Figure 4 presents the YM and YE values for WPST1 and WPST2 at various conditions. The values of YE are higher than those of YM, indicating that more energy was retained than mass for the torrefied product. In general, both YM and YE decrease with increasing tT and TT, revealing that more energy and mass are lost as tT and TT increase. The corresponding values of ED are listed in Table 3 and all listed values are higher than 1, indicating that the torrefaction is beneficial for the energy densification of the WPS. The ED is generally enhanced with increasing TT. At moderate TT values, e.g., 533 and 553 K for WPST1 and 553 and 573 K for WPST2 (depending on the raw materials), a longer tT yields a higher ED. However, at a high TT value such as 573 K for WPST1 and 593 K for WPST2, the extent of torrefaction is very significant resulting in a reduction of ED with an increasing energy loss as tT increases.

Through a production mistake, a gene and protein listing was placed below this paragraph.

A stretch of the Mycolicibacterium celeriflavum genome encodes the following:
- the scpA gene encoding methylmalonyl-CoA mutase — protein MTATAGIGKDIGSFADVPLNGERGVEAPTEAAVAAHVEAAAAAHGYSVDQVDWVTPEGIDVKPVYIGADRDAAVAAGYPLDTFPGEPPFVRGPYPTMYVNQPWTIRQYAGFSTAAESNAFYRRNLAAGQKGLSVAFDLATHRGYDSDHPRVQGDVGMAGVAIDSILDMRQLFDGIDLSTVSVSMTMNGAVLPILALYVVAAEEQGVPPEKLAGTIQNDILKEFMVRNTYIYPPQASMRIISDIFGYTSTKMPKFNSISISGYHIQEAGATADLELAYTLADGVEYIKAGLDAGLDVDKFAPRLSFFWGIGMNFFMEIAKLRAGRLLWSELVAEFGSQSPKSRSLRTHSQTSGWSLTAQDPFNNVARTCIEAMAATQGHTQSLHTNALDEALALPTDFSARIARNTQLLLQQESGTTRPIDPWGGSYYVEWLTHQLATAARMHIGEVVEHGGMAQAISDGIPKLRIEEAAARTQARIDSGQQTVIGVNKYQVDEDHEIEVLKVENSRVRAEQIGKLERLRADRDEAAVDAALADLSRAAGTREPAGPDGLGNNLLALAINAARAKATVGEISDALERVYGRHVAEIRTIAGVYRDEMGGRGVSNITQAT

For the cases of WPST1-280-60, WPST1-300-20, WPST1-300-40, and WPST1-300-60, the values of HHVWE qualify the Quality D coal specification (20.92 MJ/kg minimum). The obtained values of HHD are also within the range of bituminous coal (24–35 MJ/kg), and these ED values are 1.38, 1.50, 1.36, and 1.34 while those of YM are 0.53, 0.56, 0.51, and 0.47, respectively. Excellent energy densification was observed for these cases, however, with a low mass yield of the torrefied product. Some cases, such as WPST1-260-60, WPST1-280-20, and WPST1-280-40, possess respective HHVWE of 21.83, 21.69, and 21.67 MJ/kg, satisfying the Quality D coal specification, whereas the respective HHD values of 23.20, 23.05, and 22.96 MJ/kg are slightly lower than that of bituminous coal. The respective ED values of 1.27, 1.26, and 1.26 are satisfactory with corresponding YM values of 0.58, 071, and 0.56. Hence, WPST1-300-20 with an HHD, HHVWE, ED, and YM of 24.79 MJ/kg, 25.87 MJ/kg, 1.50, and 0.56, respectively, seems to be the optimal case among all WPST1 samples. The highest ED for WPST1 is 1.50 for the WPST1-300-20 torrefied at 573 K for 20 min; however, this sample possesses a low YM value of 0.56.